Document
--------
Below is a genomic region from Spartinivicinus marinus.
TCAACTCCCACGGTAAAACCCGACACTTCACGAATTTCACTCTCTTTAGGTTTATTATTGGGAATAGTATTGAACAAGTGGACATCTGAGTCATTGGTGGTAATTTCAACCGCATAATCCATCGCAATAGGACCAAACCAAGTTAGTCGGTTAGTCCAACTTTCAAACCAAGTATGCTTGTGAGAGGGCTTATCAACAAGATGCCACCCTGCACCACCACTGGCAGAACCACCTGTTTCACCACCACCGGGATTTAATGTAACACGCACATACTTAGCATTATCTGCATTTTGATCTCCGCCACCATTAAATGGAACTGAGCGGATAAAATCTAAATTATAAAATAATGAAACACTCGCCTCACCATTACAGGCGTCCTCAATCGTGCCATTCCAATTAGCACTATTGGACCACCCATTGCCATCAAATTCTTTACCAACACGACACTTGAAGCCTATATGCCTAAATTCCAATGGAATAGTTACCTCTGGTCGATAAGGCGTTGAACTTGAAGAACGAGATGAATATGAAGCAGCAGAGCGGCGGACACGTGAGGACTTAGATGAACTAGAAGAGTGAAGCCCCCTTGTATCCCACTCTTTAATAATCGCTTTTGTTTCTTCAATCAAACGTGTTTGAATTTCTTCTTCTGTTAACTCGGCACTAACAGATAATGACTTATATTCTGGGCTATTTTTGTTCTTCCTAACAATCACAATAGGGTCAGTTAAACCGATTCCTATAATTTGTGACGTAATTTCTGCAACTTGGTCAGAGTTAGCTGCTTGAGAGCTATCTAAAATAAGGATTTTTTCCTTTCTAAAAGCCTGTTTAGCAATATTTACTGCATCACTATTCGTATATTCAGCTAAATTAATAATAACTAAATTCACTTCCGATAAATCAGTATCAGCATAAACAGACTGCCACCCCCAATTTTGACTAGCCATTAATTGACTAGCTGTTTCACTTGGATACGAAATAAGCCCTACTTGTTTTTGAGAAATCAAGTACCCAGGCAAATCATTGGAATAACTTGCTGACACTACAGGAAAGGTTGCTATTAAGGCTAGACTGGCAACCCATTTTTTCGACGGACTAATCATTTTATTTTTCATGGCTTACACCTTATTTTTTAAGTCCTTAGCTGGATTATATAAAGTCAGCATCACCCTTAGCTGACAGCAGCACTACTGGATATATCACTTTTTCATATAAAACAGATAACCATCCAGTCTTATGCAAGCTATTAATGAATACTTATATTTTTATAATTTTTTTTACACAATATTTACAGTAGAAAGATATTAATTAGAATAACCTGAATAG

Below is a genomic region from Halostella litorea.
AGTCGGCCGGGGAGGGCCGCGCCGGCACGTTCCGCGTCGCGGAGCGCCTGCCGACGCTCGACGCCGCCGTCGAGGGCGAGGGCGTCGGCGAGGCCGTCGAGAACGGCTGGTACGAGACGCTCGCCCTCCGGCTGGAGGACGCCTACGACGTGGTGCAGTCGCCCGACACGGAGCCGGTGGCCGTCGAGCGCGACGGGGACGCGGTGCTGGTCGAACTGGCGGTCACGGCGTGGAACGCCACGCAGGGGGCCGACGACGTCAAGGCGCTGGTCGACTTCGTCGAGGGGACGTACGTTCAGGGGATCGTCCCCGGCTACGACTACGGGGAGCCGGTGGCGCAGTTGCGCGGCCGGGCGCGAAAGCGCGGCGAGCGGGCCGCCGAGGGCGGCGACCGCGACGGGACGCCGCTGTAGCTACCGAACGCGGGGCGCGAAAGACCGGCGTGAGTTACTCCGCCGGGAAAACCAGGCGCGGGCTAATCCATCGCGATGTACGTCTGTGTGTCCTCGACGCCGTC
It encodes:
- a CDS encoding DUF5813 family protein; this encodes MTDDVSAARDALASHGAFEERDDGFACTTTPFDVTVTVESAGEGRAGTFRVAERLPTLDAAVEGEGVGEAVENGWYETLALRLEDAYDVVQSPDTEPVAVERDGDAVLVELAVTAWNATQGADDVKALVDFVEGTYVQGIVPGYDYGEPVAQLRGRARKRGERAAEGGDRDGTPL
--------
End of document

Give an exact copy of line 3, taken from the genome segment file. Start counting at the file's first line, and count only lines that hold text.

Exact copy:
Below is a genomic region from Halostella litorea.